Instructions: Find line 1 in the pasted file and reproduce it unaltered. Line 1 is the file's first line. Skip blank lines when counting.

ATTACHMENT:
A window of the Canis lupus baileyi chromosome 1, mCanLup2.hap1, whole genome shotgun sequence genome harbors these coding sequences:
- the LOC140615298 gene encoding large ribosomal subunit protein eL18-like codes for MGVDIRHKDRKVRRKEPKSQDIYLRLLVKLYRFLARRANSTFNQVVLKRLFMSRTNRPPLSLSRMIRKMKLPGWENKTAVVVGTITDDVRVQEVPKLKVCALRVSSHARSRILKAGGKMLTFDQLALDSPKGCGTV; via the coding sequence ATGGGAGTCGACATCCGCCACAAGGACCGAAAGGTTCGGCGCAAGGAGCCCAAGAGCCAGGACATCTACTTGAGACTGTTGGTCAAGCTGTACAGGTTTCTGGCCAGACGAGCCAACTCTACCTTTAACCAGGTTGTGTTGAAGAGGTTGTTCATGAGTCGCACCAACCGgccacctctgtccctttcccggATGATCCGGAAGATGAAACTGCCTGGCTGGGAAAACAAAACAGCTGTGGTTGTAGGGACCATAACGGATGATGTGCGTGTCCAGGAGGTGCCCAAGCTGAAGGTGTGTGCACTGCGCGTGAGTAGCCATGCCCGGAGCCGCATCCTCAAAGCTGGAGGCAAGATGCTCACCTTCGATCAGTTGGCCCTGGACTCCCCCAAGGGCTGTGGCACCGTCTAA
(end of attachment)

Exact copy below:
A window of the Canis lupus baileyi chromosome 1, mCanLup2.hap1, whole genome shotgun sequence genome harbors these coding sequences: